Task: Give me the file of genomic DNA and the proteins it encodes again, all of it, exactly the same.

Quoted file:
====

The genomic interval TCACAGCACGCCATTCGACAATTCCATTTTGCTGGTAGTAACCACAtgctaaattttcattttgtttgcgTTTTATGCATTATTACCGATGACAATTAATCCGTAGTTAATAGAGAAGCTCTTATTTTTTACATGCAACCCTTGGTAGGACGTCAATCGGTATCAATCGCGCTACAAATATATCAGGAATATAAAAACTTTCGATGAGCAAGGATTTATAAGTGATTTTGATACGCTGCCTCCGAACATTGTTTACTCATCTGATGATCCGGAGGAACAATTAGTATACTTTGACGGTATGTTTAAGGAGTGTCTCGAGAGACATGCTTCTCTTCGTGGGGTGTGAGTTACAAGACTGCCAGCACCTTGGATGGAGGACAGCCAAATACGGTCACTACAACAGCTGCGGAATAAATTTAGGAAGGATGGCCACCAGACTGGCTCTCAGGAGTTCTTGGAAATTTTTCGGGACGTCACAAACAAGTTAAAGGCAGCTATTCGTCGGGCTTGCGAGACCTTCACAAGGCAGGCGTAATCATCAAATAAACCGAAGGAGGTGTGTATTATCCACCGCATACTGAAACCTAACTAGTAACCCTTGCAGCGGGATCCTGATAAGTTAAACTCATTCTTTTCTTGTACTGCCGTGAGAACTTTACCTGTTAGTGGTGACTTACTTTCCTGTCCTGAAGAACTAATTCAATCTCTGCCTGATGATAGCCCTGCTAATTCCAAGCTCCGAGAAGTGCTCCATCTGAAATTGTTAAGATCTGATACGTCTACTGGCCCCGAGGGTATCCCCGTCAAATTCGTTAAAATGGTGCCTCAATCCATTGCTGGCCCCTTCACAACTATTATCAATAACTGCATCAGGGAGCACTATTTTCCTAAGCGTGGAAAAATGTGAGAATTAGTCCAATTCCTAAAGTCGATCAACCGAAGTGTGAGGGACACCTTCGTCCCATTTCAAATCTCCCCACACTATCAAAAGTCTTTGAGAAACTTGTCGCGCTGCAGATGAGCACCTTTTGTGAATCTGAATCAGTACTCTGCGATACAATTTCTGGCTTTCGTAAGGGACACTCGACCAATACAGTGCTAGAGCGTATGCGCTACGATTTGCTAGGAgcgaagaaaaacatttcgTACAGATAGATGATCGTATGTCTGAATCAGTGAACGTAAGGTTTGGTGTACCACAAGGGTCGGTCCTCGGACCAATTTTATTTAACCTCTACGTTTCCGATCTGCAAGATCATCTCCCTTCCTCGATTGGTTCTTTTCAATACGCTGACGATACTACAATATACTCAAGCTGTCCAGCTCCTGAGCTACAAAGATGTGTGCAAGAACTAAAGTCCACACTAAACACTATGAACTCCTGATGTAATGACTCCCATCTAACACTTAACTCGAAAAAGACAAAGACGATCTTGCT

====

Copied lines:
The genomic interval TCACAGCACGCCATTCGACAATTCCATTTTGCTGGTAGTAACCACAtgctaaattttcattttgtttgcgTTTTATGCATTATTACCGATGACAATTAATCCGTAGTTAATAGAGAAGCTCTTATTTTTTACATGCAACCCTTGGTAGGACGTCAATCGGTATCAATCGCGCTACAAATATATCAGGAATATAAAAACTTTCGATGAGCAAGGATTTATAAGTGATTTTGATACGCTGCCTCCGAACATTGTTTACTCATCTGATGATCCGGAGGAACAATTAGTATACTTTGACGGTATGTTTAAGGAGTGTCTCGAGAGACATGCTTCTCTTCGTGGGGTGTGAGTTACAAGACTGCCAGCACCTTGGATGGAGGACAGCCAAATACGGTCACTACAACAGCTGCGGAATAAATTTAGGAAGGATGGCCACCAGACTGGCTCTCAGGAGTTCTTGGAAATTTTTCGGGACGTCACAAACAAGTTAAAGGCAGCTATTCGTCGGGCTTGCGAGACCTTCACAAGGCAGGCGTAATCATCAAATAAACCGAAGGAGGTGTGTATTATCCACCGCATACTGAAACCTAACTAGTAACCCTTGCAGCGGGATCCTGATAAGTTAAACTCATTCTTTTCTTGTACTGCCGTGAGAACTTTACCTGTTAGTGGTGACTTACTTTCCTGTCCTGAAGAACTAATTCAATCTCTGCCTGATGATAGCCCTGCTAATTCCAAGCTCCGAGAAGTGCTCCATCTGAAATTGTTAAGATCTGATACGTCTACTGGCCCCGAGGGTATCCCCGTCAAATTCGTTAAAATGGTGCCTCAATCCATTGCTGGCCCCTTCACAACTATTATCAATAACTGCATCAGGGAGCACTATTTTCCTAAGCGTGGAAAAATGTGAGAATTAGTCCAATTCCTAAAGTCGATCAACCGAAGTGTGAGGGACACCTTCGTCCCATTTCAAATCTCCCCACACTATCAAAAGTCTTTGAGAAACTTGTCGCGCTGCAGATGAGCACCTTTTGTGAATCTGAATCAGTACTCTGCGATACAATTTCTGGCTTTCGTAAGGGACACTCGACCAATACAGTGCTAGAGCGTATGCGCTACGATTTGCTAGGAgcgaagaaaaacatttcgTACAGATAGATGATCGTATGTCTGAATCAGTGAACGTAAGGTTTGGTGTACCACAAGGGTCGGTCCTCGGACCAATTTTATTTAACCTCTACGTTTCCGATCTGCAAGATCATCTCCCTTCCTCGATTGGTTCTTTTCAATACGCTGACGATACTACAATATACTCAAGCTGTCCAGCTCCTGAGCTACAAAGATGTGTGCAAGAACTAAAGTCCACACTAAACACTATGAACTCCTGATGTAATGACTCCCATCTAACACTTAACTCGAAAAAGACAAAGACGATCTTGCT